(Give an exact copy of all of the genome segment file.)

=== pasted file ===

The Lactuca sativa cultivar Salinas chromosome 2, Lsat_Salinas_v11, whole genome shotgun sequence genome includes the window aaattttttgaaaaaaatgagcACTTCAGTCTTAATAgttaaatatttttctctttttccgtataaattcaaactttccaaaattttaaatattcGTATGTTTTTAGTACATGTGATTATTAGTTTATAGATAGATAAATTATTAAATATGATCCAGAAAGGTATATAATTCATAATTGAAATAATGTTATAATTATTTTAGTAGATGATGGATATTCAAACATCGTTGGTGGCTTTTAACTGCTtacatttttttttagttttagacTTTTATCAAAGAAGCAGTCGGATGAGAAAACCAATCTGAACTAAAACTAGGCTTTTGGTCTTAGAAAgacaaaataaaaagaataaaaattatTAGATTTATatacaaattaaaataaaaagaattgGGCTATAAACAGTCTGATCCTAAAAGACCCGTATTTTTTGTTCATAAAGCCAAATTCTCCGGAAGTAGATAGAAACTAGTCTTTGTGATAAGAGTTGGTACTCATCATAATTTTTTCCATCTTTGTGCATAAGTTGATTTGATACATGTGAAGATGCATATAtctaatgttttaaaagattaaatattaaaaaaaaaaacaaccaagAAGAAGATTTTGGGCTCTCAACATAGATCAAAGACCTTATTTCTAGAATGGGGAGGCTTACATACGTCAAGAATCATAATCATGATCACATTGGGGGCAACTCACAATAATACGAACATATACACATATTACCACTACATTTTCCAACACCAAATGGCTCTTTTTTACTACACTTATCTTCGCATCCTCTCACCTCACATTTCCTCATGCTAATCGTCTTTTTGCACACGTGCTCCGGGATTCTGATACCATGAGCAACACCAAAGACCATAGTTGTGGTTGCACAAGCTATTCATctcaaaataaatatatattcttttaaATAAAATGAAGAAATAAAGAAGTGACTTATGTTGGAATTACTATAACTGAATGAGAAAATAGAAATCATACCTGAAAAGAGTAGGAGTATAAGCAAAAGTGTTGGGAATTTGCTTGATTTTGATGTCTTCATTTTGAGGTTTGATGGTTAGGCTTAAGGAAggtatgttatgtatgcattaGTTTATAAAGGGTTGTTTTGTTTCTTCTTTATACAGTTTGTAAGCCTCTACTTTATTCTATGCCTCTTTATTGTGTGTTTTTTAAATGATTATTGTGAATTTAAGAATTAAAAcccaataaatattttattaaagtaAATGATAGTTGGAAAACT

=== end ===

The Lactuca sativa cultivar Salinas chromosome 2, Lsat_Salinas_v11, whole genome shotgun sequence genome includes the window aaattttttgaaaaaaatgagcACTTCAGTCTTAATAgttaaatatttttctctttttccgtataaattcaaactttccaaaattttaaatattcGTATGTTTTTAGTACATGTGATTATTAGTTTATAGATAGATAAATTATTAAATATGATCCAGAAAGGTATATAATTCATAATTGAAATAATGTTATAATTATTTTAGTAGATGATGGATATTCAAACATCGTTGGTGGCTTTTAACTGCTtacatttttttttagttttagacTTTTATCAAAGAAGCAGTCGGATGAGAAAACCAATCTGAACTAAAACTAGGCTTTTGGTCTTAGAAAgacaaaataaaaagaataaaaattatTAGATTTATatacaaattaaaataaaaagaattgGGCTATAAACAGTCTGATCCTAAAAGACCCGTATTTTTTGTTCATAAAGCCAAATTCTCCGGAAGTAGATAGAAACTAGTCTTTGTGATAAGAGTTGGTACTCATCATAATTTTTTCCATCTTTGTGCATAAGTTGATTTGATACATGTGAAGATGCATATAtctaatgttttaaaagattaaatattaaaaaaaaaaacaaccaagAAGAAGATTTTGGGCTCTCAACATAGATCAAAGACCTTATTTCTAGAATGGGGAGGCTTACATACGTCAAGAATCATAATCATGATCACATTGGGGGCAACTCACAATAATACGAACATATACACATATTACCACTACATTTTCCAACACCAAATGGCTCTTTTTTACTACACTTATCTTCGCATCCTCTCACCTCACATTTCCTCATGCTAATCGTCTTTTTGCACACGTGCTCCGGGATTCTGATACCATGAGCAACACCAAAGACCATAGTTGTGGTTGCACAAGCTATTCATctcaaaataaatatatattcttttaaATAAAATGAAGAAATAAAGAAGTGACTTATGTTGGAATTACTATAACTGAATGAGAAAATAGAAATCATACCTGAAAAGAGTAGGAGTATAAGCAAAAGTGTTGGGAATTTGCTTGATTTTGATGTCTTCATTTTGAGGTTTGATGGTTAGGCTTAAGGAAggtatgttatgtatgcattaGTTTATAAAGGGTTGTTTTGTTTCTTCTTTATACAGTTTGTAAGCCTCTACTTTATTCTATGCCTCTTTATTGTGTGTTTTTTAAATGATTATTGTGAATTTAAGAATTAAAAcccaataaatattttattaaagtaAATGATAGTTGGAAAACT